Malaysian palm oil futures reversed gains to hit an 11-month low on Wednesday as worries about rising production and falling demand offset initial support from a weak currency and firmer comparative vegetable oils. By the close, the benchmark palm oil contract for October on the Bursa Malaysia Derivatives Exchange had eased 1.3 percent to 2,035 ringgit ($525) a tonne.
Prices earlier touched a high of 2,082 ringgit but turned negative later in the session to touch an 11-month low of 2,023 ringgit. Palm is down 4 percent so far this month.
Traded volume stood at 37,256 lots of 25 tonnes each, above the roughly 35,000 lots usually traded by the close.
“Production in the third quarter will be excellent,” said a trader with a foreign commodities brokerage in Kuala Lumpur. “Demand is tapering (off) at rates not seen before. India and China are on the sidelines watching and commodity funds are largely sellers.”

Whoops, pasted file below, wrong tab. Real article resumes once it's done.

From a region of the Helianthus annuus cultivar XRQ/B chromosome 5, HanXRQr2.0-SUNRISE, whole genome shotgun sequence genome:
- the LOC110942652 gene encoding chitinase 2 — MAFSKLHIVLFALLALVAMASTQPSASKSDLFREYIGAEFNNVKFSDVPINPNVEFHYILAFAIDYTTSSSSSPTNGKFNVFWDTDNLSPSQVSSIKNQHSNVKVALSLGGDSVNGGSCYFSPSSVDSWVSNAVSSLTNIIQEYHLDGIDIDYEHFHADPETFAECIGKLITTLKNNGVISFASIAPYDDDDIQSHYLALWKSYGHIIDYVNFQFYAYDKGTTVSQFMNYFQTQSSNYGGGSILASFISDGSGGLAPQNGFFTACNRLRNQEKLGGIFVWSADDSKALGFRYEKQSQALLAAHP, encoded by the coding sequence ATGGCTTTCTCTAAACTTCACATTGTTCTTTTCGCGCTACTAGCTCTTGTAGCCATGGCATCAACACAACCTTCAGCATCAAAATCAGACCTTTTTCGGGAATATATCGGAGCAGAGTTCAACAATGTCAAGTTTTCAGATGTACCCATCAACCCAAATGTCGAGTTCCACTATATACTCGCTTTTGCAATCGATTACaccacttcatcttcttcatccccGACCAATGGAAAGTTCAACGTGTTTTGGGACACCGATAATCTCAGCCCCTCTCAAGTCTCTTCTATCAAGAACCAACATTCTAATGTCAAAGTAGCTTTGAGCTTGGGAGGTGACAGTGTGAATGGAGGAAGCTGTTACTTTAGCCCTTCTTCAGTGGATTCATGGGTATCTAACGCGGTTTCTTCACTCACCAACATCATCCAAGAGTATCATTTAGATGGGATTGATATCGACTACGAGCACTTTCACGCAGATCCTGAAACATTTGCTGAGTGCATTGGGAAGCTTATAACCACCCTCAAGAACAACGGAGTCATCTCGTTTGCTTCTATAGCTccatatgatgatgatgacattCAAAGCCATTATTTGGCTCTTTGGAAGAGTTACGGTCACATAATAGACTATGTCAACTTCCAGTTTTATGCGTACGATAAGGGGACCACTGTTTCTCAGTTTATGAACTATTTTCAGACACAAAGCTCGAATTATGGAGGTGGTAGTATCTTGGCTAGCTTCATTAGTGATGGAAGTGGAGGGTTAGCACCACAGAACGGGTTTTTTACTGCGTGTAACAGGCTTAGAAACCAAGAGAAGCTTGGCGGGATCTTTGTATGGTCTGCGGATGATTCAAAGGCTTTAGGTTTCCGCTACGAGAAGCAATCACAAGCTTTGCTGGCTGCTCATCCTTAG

In other vegetable oils, the US August soyoil contract added 0.7 percent in late Asian trade, while the most active soybean oil contract on the Dalian Commodity Exchange climbed 1.6 percent.
Palm oil stocks in Malaysia, the world’s No 2 oil palm producer after Indonesia, likely rose in July as output picked up, while lower demand for exports after the end of the Muslim holy month of Ramadan also added to inventory levels, a Reuters poll showed. As production looks set to rise during the coming peak weeks, the uncertain demand outlook remains, made worse by economic concerns and top buyer China.
Asian share markets were in a mixed mood as the mounting risks of a hike in US interest rates as early as next month lifted the dollar and bond yields, pressuring currencies across the region.